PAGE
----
“Everybody sees that their freedom of conscience is at stake,” he said. “It just depends who is up to be curtailed at any given moment for whatever reason. If they can do it to Catholics, they can do it to anybody.”
“There seems to be an approach that seeks to divide the Church, even more than she is already divided, along liberal and conservative lines. We should not be this way,” he added. “All the liberal/conservative bit is an import from the political sphere, which really does us nothing but damage.”
Bishop Morlino continued:
To take advantage of the fact that this has already happened in our culture, this division, and then to start to pit the bishops – as if they were merely one group within the Church – [against] what other groups might think, is clearly a straightforward attempt to divide and to deepen division in the Church, and to weaken the Church – the old saying, divide and conquer.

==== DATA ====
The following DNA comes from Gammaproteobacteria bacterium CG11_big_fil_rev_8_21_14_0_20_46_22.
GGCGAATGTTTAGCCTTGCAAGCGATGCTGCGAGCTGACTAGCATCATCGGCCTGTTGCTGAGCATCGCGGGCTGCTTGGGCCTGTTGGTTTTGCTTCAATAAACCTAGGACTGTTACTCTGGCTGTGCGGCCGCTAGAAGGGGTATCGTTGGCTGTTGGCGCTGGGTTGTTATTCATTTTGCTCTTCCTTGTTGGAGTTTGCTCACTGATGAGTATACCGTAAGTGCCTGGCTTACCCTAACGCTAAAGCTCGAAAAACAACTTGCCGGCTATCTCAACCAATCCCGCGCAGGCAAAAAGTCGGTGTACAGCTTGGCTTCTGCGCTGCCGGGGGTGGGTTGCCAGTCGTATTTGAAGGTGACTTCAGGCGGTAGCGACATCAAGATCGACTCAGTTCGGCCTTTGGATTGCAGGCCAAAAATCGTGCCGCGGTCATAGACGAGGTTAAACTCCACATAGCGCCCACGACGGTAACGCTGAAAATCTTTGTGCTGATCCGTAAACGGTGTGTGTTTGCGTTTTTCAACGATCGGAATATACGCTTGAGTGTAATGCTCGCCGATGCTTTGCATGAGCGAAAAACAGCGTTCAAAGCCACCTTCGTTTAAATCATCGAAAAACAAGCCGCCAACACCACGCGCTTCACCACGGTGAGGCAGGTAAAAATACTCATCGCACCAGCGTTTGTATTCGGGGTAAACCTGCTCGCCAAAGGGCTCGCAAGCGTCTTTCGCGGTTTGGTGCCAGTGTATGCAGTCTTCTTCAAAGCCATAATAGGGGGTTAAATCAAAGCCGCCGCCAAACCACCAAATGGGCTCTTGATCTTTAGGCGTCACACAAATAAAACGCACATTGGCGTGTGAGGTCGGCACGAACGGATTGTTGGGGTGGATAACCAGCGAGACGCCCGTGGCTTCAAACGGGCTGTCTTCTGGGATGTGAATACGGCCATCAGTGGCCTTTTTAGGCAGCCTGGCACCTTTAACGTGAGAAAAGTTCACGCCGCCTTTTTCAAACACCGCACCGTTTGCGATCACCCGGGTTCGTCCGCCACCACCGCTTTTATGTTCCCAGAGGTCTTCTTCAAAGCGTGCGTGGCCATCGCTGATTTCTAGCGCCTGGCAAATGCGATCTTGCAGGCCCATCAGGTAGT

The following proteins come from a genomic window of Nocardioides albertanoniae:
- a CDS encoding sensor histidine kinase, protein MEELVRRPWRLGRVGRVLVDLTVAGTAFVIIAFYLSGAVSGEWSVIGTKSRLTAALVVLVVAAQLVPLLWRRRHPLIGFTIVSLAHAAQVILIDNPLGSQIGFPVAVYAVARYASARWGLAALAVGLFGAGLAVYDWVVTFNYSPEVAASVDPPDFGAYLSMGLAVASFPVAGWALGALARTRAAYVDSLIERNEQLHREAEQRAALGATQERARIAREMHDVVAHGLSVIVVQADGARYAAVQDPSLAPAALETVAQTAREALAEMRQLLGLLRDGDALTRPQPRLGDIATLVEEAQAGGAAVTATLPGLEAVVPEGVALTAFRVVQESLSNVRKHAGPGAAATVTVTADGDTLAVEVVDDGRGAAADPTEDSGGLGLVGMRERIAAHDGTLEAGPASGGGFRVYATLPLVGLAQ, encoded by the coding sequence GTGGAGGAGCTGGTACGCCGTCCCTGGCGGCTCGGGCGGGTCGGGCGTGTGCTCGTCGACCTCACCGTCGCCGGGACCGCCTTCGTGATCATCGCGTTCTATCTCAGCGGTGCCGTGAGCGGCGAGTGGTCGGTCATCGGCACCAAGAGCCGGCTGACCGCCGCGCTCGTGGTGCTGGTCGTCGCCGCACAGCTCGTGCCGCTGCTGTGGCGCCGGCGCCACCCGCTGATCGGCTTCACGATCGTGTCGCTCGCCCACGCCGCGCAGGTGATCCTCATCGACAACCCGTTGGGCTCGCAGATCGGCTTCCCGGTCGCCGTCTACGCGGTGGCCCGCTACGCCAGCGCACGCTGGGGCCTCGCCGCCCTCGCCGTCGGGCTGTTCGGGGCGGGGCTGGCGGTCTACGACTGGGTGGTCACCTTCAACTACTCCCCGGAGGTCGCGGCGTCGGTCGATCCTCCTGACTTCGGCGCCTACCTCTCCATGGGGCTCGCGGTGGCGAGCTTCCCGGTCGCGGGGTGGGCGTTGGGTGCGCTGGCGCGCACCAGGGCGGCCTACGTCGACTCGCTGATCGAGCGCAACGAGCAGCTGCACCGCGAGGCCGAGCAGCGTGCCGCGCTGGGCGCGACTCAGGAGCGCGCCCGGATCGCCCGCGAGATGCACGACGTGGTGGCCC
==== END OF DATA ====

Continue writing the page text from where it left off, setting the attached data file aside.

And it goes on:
After discussing his fears that the strategy marked the beginnings of a nonviolent but sophisticated persecution, he said that organizations that call themselves Catholic must “really be Catholic” and spoke about his efforts to ensure the Catholic identity of Catholic institutions within his diocese.
Stating that there is “too much liturgical diversity“ among parishes, Bishop Morlino said that “commonality in liturgy,” assisted by the new translation of the Roman Missal, is the foundation of a robust public witness.